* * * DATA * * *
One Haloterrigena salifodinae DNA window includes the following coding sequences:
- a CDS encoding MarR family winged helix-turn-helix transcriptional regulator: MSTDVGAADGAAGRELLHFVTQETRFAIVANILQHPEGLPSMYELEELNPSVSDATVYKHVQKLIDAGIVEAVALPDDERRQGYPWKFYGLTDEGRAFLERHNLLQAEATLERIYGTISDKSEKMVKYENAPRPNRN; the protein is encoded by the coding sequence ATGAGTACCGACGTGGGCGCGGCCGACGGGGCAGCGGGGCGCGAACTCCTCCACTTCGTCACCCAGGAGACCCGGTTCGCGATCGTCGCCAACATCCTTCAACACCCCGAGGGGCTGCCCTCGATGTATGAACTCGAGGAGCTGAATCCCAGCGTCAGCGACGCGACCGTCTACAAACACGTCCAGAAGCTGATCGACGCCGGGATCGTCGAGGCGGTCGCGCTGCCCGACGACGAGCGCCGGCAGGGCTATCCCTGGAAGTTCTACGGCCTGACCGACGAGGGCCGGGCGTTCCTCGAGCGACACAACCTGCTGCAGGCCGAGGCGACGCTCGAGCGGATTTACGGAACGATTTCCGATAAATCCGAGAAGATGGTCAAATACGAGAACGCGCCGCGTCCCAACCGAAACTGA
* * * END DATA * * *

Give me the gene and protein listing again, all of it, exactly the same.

One Haloterrigena salifodinae DNA window includes the following coding sequences:
- a CDS encoding MarR family winged helix-turn-helix transcriptional regulator: MSTDVGAADGAAGRELLHFVTQETRFAIVANILQHPEGLPSMYELEELNPSVSDATVYKHVQKLIDAGIVEAVALPDDERRQGYPWKFYGLTDEGRAFLERHNLLQAEATLERIYGTISDKSEKMVKYENAPRPNRN; the protein is encoded by the coding sequence ATGAGTACCGACGTGGGCGCGGCCGACGGGGCAGCGGGGCGCGAACTCCTCCACTTCGTCACCCAGGAGACCCGGTTCGCGATCGTCGCCAACATCCTTCAACACCCCGAGGGGCTGCCCTCGATGTATGAACTCGAGGAGCTGAATCCCAGCGTCAGCGACGCGACCGTCTACAAACACGTCCAGAAGCTGATCGACGCCGGGATCGTCGAGGCGGTCGCGCTGCCCGACGACGAGCGCCGGCAGGGCTATCCCTGGAAGTTCTACGGCCTGACCGACGAGGGCCGGGCGTTCCTCGAGCGACACAACCTGCTGCAGGCCGAGGCGACGCTCGAGCGGATTTACGGAACGATTTCCGATAAATCCGAGAAGATGGTCAAATACGAGAACGCGCCGCGTCCCAACCGAAACTGA